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raw fixed width data

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  • Wes Potts
    Is it possible to configure vim such that it can distinguish records (and treat them as lines) in a fixed-width data file (without newlines)? For example: if I
    Message 1 of 10 , Aug 2, 2005
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      Is it possible to configure vim such that it can distinguish records
      (and treat them as lines) in a fixed-width data file (without
      newlines)?

      For example: if I have a data file containing a sequence of characters like:

      123456789012345678901

      Can I set a "record length" of say... 3, such that vim displays lines
      of 3 characters:

      123
      456
      789
      012
      345
      678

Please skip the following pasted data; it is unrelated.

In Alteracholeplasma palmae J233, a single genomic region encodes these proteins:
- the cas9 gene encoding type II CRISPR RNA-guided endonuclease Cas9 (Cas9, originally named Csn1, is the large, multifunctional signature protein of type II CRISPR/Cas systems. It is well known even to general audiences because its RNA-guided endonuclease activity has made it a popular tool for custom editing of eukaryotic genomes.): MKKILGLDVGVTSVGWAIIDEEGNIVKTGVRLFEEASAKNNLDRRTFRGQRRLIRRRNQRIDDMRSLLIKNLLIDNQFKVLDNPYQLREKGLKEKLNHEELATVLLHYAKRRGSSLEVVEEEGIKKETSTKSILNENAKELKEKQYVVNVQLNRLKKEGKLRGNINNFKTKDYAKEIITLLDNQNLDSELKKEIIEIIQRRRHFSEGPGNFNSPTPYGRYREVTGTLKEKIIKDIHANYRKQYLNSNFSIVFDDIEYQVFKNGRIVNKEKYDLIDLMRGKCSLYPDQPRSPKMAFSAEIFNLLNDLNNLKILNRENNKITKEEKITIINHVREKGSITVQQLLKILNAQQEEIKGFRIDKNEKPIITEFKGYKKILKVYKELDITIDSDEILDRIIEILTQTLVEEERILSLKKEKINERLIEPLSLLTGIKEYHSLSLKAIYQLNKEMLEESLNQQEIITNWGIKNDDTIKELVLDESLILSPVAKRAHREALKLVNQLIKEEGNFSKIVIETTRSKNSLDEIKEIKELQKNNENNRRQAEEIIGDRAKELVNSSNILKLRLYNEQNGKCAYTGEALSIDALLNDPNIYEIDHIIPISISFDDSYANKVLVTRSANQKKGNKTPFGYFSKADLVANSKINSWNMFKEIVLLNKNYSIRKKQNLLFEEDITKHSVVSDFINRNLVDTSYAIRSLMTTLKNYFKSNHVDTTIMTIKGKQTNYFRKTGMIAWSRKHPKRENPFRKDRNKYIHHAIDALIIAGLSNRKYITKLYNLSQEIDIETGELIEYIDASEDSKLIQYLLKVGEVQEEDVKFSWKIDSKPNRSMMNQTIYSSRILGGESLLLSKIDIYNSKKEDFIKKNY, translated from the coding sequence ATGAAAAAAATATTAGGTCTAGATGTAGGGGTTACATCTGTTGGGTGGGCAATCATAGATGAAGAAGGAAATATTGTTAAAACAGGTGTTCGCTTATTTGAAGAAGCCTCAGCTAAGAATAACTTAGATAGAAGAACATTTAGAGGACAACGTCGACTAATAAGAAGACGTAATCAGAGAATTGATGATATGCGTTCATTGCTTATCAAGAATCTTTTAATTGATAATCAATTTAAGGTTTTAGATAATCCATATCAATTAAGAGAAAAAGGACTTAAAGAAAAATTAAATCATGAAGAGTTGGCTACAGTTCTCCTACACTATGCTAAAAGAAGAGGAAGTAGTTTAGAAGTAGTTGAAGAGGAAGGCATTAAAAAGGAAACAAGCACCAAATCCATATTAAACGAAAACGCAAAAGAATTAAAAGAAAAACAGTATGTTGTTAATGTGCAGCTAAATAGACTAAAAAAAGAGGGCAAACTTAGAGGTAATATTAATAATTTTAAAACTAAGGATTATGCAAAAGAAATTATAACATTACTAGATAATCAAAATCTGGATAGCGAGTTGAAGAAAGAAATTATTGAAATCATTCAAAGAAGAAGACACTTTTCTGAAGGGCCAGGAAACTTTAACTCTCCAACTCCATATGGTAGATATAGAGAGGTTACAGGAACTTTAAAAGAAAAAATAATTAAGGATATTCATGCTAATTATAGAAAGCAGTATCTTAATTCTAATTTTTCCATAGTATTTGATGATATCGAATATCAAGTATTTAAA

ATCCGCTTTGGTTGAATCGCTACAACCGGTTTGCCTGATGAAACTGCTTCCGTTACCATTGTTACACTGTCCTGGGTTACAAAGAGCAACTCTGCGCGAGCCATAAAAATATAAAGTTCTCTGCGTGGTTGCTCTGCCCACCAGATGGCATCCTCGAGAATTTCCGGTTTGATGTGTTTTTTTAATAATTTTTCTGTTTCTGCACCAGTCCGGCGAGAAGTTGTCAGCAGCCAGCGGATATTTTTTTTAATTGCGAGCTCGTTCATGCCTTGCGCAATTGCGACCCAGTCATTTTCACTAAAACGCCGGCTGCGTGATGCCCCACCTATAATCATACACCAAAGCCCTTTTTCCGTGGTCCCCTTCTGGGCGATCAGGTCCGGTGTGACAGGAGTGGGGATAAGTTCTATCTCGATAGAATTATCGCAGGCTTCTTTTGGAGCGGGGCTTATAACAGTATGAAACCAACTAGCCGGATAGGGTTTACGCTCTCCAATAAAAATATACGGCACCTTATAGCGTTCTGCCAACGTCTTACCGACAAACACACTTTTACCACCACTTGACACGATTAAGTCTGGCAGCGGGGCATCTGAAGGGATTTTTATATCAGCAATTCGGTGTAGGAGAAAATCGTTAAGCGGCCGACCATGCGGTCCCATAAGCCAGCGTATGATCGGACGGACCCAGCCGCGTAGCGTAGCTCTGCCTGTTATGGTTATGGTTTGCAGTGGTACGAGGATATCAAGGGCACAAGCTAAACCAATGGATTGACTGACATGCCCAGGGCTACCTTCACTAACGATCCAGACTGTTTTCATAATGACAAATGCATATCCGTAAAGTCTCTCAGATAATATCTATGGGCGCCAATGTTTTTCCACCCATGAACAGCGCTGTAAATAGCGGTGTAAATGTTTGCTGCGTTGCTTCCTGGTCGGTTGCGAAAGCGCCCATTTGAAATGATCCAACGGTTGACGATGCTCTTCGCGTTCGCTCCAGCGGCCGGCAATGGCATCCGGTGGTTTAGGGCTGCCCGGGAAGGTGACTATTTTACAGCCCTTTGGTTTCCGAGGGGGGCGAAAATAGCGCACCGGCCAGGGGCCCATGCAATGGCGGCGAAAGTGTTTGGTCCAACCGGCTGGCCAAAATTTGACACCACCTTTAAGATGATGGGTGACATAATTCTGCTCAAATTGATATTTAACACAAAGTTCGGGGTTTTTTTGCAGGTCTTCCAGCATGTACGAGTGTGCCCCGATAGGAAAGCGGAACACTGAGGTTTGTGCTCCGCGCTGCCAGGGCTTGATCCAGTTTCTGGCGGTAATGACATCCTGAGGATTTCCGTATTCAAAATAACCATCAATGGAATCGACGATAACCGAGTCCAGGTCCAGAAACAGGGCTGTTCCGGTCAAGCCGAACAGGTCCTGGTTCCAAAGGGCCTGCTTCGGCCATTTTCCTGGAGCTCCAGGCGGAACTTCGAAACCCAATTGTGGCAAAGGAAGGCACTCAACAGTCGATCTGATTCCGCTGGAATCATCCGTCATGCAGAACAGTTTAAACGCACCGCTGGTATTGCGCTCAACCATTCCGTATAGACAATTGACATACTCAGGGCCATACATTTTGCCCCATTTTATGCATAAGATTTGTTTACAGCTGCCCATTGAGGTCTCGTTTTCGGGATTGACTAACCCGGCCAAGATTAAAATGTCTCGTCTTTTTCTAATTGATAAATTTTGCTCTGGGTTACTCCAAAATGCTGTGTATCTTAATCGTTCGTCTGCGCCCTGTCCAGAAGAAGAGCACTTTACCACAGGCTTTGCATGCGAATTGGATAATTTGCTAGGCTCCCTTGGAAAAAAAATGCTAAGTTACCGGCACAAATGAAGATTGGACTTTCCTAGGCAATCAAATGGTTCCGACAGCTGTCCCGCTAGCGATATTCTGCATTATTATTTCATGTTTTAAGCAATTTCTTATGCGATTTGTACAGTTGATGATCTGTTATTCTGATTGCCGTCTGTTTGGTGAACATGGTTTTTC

901

      I deal with very large data files (fixed width) on a regular basis.
      Some have Unix EOLs, some DOS EOLs, and some have no EOLs. I
      frequently need to edit data to test programs and the data files with
      no EOLs are becoming a nuisance.

      Thanks,
      Wes
    • Tim Chase
      ... If you don t mind actually editing your data (or a copy thereof), its something I ve done before with simply ... which will insert a newline after every
      Message 2 of 10 , Aug 2, 2005
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        > For example: if I have a data file containing a sequence of
        > characters like:
        >
        > 123456789012345678901
        >
        > Can I set a "record length" of say... 3, such that vim
        > displays lines of 3 characters:
        >
        > 123
        > 456
        > 789

        If you don't mind actually editing your data (or a copy thereof),
        its something I've done before with simply

        :%s/.\{3}/&\r/g

        which will insert a newline after every third character. Adjust
        accordingly for your favorite record-length :)

        If the files are huge and slow Vim down, you can do something
        similar with sed, if you've got access to it:

        sed 's/.\{3\}/&\n/g' infile.txt > outfile.txt